Hurricane Jeanne strengthened on Saturday as it passed through the Bahamas, causing heavy flooding and extensive wind damage to the island chain. The center of Jeanne will strike Florida early Sunday, becoming the fourth major hurricane to hit the state this year. Hurricane Jeanne is expected to cause extensive damage to the same part of Florida that Hurricane Frances struck three weeks ago.
Flooding from Hurricane Jeanne has already killed more than 1,000 people in Haiti, and the storm is expected to cause considerable damage to Florida's hurricane-battered east coast.
No state in the United States has been struck by four hurricanes in one year since 1886, when four storms hit Texas. Since August, hurricanes Charley, Frances and Ivan have killed at least 70 people in Florida, and caused billions of dollars in damage.
Authorities say Jeanne is on track to strike the same area around Palm Beach County that Hurricane Frances devastated three weeks ago.
Forecasters say Jeanne is now a category three storm, on a scale of one to five, with winds higher than 180 kilometers per hour. Dan Brown, a forecaster at the National Hurricane Center in Miami, says Jeanne could get stronger, before its center strikes land in Florida early Sunday.
"It could strengthen more before making landfall," said Dan Brown. "Right now, we think it will remain a Category Three, but it could become a Category Four [210-kilometer-an-hour winds]. That will cause extensive damage, a lot of power outages, a storm surge and flooding of about four to eight feet [15 meters]. Also, there will be about five to 10 inches of rain, as it tracks up the Florida peninsula tomorrow [Sunday]."
Authorities urged more than three million people living in coastal areas to evacuate as Jeanne approached. However there were few indications by late Saturday that millions of Florida residents were heeding that advice. Bob Oldakowski, the mayor of Key Biscayne, Florida, in Miami Dade County, says many Floridians are suffering from hurricane fatigue, and are choosing to wait out the storm at home.
"This is a serious storm, and, I think, the reality of hurricane fatigue is very evident on my island," said Bob Oldakowski. "We are Zone A, so when anything happens, Key Biscayne has to evacuate. This is the fourth time in five weeks, and people are tired. My sense is that people are making decisions based more on fatigue, and less on 'whether this is the right decision for me and my family.'"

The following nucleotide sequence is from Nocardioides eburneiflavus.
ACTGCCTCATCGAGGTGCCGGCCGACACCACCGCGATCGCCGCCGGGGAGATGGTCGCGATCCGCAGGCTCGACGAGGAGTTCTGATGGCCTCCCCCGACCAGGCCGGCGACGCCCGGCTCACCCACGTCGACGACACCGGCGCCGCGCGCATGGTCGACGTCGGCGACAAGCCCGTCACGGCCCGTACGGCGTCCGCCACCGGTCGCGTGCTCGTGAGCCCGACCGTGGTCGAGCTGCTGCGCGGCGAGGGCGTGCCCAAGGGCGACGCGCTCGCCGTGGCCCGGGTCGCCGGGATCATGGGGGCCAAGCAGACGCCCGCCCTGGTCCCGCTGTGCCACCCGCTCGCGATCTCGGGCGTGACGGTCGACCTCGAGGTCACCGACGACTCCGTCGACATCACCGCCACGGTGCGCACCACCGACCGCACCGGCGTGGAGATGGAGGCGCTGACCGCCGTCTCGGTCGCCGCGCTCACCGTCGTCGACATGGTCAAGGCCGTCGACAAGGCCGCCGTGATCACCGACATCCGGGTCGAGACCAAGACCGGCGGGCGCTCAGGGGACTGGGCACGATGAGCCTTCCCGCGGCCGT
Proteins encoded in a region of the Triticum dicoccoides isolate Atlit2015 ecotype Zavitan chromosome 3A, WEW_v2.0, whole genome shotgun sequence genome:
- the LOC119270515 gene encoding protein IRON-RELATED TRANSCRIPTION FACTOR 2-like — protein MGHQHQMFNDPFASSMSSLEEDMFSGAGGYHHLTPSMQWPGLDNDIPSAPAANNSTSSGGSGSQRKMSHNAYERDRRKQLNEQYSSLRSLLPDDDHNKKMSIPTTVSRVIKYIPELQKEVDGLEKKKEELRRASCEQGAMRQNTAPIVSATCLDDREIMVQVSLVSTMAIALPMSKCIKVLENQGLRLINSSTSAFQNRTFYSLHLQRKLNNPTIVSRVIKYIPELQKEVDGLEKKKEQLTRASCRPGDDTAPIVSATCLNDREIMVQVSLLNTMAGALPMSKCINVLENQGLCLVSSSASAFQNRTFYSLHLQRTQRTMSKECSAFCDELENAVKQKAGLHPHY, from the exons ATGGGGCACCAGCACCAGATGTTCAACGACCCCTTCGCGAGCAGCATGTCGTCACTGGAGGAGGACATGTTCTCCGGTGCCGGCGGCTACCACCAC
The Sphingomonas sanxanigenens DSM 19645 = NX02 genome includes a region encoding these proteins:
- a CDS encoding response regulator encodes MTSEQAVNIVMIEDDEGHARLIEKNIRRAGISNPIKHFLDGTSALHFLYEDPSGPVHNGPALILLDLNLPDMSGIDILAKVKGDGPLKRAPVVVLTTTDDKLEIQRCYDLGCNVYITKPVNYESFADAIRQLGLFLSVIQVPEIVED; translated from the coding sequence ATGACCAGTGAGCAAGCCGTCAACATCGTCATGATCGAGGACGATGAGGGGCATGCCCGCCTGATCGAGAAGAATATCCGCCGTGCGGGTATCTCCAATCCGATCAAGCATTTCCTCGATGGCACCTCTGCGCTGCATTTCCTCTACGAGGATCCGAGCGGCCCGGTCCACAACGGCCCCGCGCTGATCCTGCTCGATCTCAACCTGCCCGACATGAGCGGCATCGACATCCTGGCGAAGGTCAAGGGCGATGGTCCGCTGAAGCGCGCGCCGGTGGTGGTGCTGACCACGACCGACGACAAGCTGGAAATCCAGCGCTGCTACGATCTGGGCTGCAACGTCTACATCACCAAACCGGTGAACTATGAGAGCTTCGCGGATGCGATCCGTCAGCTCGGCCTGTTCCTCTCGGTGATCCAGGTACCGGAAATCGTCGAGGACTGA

Scientists say tropical weather patterns shifted about 10 years ago, to become more conducive to the formation of more and much stronger hurricanes. They say this year's pattern of so many storms striking the state of Florida is due in part to a ridge of high pressure that is preventing some storms from moving north, as they would normally do.
Dan Brown of the National Hurricane Center says this pattern could stay in place until hurricane season officially ends on November 30.
"We have had a high pressure ridge that has been established over the eastern portion of the U.S. and the Atlantic," he said. "That has helped to steer these storms more westward, toward the Florida peninsula. In years past, we have had a trough in the eastern United States that has helped to steer some of them away from the east coast. This pattern has persisted, and it could continue. We could actually have more storms in the next month or so. We still have about a month left in the peak of the hurricane season."
Meanwhile, in the flood-ravaged Haitian city of Gonaives, U.N. peacekeepers are struggling to maintain law and order after food riots broke out on Friday. Armed gangs stole food from distribution centers and from people who had received food aid over the past few days. Food convoys have been attacked in recent days as they approached the city.
More rain fell on Gonaives on Saturday, reportedly causing further panic in the city, which was largely destroyed by flood waters from Jeanne one week ago.